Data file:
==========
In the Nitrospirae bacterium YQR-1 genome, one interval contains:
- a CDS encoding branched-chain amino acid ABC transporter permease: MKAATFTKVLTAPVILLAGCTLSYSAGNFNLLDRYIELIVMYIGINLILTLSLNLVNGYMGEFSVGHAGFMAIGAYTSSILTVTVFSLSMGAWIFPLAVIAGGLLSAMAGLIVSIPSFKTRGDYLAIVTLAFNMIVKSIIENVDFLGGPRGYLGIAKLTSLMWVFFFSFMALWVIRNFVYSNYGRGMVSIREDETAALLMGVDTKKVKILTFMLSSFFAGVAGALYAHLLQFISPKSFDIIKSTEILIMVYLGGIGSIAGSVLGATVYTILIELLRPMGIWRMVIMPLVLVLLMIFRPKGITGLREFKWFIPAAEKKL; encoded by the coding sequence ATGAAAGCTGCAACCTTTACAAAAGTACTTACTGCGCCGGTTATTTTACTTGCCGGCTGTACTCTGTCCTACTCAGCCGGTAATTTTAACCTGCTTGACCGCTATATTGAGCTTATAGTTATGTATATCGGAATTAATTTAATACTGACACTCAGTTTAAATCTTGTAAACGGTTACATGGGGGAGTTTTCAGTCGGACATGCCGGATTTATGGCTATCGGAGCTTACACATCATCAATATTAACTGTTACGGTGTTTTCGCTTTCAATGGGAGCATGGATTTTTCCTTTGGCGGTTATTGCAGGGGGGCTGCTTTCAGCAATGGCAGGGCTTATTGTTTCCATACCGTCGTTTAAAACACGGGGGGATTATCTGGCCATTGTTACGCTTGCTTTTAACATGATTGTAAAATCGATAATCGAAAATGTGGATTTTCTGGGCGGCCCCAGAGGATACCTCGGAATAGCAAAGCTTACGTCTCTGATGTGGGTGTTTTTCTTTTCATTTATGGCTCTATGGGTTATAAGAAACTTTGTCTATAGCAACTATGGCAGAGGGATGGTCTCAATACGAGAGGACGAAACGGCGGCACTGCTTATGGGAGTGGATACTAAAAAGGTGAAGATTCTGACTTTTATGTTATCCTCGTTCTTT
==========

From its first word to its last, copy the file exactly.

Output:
In the Nitrospirae bacterium YQR-1 genome, one interval contains:
- a CDS encoding branched-chain amino acid ABC transporter permease: MKAATFTKVLTAPVILLAGCTLSYSAGNFNLLDRYIELIVMYIGINLILTLSLNLVNGYMGEFSVGHAGFMAIGAYTSSILTVTVFSLSMGAWIFPLAVIAGGLLSAMAGLIVSIPSFKTRGDYLAIVTLAFNMIVKSIIENVDFLGGPRGYLGIAKLTSLMWVFFFSFMALWVIRNFVYSNYGRGMVSIREDETAALLMGVDTKKVKILTFMLSSFFAGVAGALYAHLLQFISPKSFDIIKSTEILIMVYLGGIGSIAGSVLGATVYTILIELLRPMGIWRMVIMPLVLVLLMIFRPKGITGLREFKWFIPAAEKKL; encoded by the coding sequence ATGAAAGCTGCAACCTTTACAAAAGTACTTACTGCGCCGGTTATTTTACTTGCCGGCTGTACTCTGTCCTACTCAGCCGGTAATTTTAACCTGCTTGACCGCTATATTGAGCTTATAGTTATGTATATCGGAATTAATTTAATACTGACACTCAGTTTAAATCTTGTAAACGGTTACATGGGGGAGTTTTCAGTCGGACATGCCGGATTTATGGCTATCGGAGCTTACACATCATCAATATTAACTGTTACGGTGTTTTCGCTTTCAATGGGAGCATGGATTTTTCCTTTGGCGGTTATTGCAGGGGGGCTGCTTTCAGCAATGGCAGGGCTTATTGTTTCCATACCGTCGTTTAAAACACGGGGGGATTATCTGGCCATTGTTACGCTTGCTTTTAACATGATTGTAAAATCGATAATCGAAAATGTGGATTTTCTGGGCGGCCCCAGAGGATACCTCGGAATAGCAAAGCTTACGTCTCTGATGTGGGTGTTTTTCTTTTCATTTATGGCTCTATGGGTTATAAGAAACTTTGTCTATAGCAACTATGGCAGAGGGATGGTCTCAATACGAGAGGACGAAACGGCGGCACTGCTTATGGGAGTGGATACTAAAAAGGTGAAGATTCTGACTTTTATGTTATCCTCGTTCTTT